The traditional way to avoid paying PMI on a mortgage is to take out a piggyback loan.
In that event, if you can only put up 5 percent down for your mortgage, you take out a second “piggyback” mortgage for 15 percent of the loan balance, and combine them for your 20 percent down payment.
Can you avoid PMI with 10 percent down?
How to avoid PMI with a “piggyback loan” Another option is to use “piggyback financing”, but this will require a down payment of 10 percent, usually. The most common piggyback loan arrangement is an 80% first mortgage, a 10% second mortgage, and a 10% downpayment. This structure is often called an 80/10/10.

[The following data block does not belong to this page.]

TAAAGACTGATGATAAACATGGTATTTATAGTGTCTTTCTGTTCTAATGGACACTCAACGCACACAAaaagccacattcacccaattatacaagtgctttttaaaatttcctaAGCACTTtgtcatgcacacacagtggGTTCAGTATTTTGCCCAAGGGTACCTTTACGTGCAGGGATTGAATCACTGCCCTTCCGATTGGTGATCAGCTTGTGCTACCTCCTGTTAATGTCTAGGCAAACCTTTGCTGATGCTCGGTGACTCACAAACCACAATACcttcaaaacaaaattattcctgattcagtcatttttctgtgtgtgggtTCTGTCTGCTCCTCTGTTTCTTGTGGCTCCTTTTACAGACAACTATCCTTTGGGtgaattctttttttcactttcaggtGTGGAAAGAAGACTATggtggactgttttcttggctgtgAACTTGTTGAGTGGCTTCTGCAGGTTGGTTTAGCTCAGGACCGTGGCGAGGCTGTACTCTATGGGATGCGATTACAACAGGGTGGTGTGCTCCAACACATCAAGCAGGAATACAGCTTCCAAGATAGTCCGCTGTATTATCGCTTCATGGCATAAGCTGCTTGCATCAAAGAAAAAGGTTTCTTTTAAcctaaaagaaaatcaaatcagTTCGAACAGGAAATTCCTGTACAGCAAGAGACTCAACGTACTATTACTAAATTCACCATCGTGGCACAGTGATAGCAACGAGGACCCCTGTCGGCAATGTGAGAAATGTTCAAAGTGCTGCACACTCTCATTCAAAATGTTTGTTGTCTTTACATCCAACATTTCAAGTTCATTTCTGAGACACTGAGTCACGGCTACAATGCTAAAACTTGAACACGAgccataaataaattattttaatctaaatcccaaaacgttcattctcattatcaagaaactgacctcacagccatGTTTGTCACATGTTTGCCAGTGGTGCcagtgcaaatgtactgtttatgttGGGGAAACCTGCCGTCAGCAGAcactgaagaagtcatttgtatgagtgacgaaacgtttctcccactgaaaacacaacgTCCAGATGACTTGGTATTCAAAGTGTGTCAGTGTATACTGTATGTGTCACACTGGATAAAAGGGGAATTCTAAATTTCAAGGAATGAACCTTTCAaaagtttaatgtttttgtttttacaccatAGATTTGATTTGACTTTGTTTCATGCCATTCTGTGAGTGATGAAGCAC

Should I avoid PMI?
Avoid PMI if you can do so comfortably. But it’s no catastrophe if you end up paying it for a while. PMI is insurance to protect the lender if you stop making mortgage payments. It’s charged if your down payment is less than 20% of the home’s value, typically your purchase price.
Is PMI required by law?
If you put down less than 20%, banks will require it. It’s not a law as far as I know, just a contingency on obtaining a mortgage. If you are asking about PMI (private mortgage insurance), than PMI is insurance payable to a lender or trustee for a pool of securities that may be required when taking out a mortgage loan.
Is 20 down required for a home loan?
The minimum down payment required for a conventional loan is 3%. And the minimum down payment for an FHA loan is 3.5%. Some special loan programs even allow for 0% down payments. But still, a 20% down payment is considered ideal when purchasing a home.